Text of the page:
But even with this heightened awareness, few connected the experiences of women who endured similar or even higher levels of bodily violence to traumatic brain injuries — not even in the shelters to which they fled. “People might think, Someone smacked her in the head or pushed her, no big deal,” says Eve M. Valera, an associate professor of psychiatry at Harvard University and a leading researcher on traumatic brain injuries among survivors of domestic violence. While brain injuries among this population have never been comprehensively tracked, data suggest that the rate might be significantly higher than those incurred by athletes or soldiers. The Centers for Disease Control and Prevention estimates that one in five women in the United States experience severe intimate-partner violence over the course of their lifetimes, resulting in physical injuries, most commonly to the head, neck and face. Concussions are likely to appear with alarming regularity. Every year, hundreds of concussions occur in the N.F.L.; thousands occur in the military. Valera’s estimated number of annual brain injuries among survivors of domestic abuse: 1.6 million.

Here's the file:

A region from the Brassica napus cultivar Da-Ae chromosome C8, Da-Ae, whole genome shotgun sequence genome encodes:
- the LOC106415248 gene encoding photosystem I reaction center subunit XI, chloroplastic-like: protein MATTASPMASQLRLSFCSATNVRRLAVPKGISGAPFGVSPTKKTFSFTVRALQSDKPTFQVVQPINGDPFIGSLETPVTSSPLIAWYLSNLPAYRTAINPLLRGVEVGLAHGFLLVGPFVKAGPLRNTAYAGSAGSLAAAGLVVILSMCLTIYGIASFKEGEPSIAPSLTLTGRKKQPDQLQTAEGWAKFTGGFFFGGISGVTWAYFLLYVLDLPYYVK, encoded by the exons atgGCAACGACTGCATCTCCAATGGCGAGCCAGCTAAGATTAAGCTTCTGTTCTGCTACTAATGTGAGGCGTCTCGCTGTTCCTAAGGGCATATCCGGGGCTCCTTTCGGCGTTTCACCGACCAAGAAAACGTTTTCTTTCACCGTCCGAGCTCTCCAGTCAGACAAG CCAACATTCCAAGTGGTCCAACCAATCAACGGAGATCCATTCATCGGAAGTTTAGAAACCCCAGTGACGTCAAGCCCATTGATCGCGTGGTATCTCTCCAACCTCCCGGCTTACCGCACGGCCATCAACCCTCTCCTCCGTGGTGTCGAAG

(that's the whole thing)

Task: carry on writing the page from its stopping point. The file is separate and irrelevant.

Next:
But unlike injuries in sports, war or accidents, domestic assaults happen almost entirely out of view. Victims themselves may not be able to process or remember what happened, and their assaults are often not reported to the police. When Valera was a graduate student in psychology in the mid-1990s, she volunteered at domestic-violence shelters, where she heard stories about women whose heads were pummeled with baseball bats and work boots. There’s no way these women aren’t sustaining traumatic brain injuries, she thought. But when she looked for research on the impact of head injuries in women in general, she found that most research had been conducted on men. “We can’t just generalize based on what we know about males,” she says. Men and women have different hormones coursing through the brain; even the architecture of their neurons varies. When it came to domestic-violence brain injuries specifically, the literature seemed to consist of only a brief letter to the editor of The Lancet from a British doctor named Gareth Roberts.

In 1990, Roberts was teaching neuroanatomy at Imperial College London with one of the world’s leading groups investigating Alzheimer’s. A colleague requested his assistance evaluating the autopsy of a 76-year-old woman who died after years of abuse from her husband. The letter described rib fractures, bruises and abrasions to the head. She had a history of stroke and, it was reported, had become “demented” in her later years — mostly in the form of memory loss and confusion.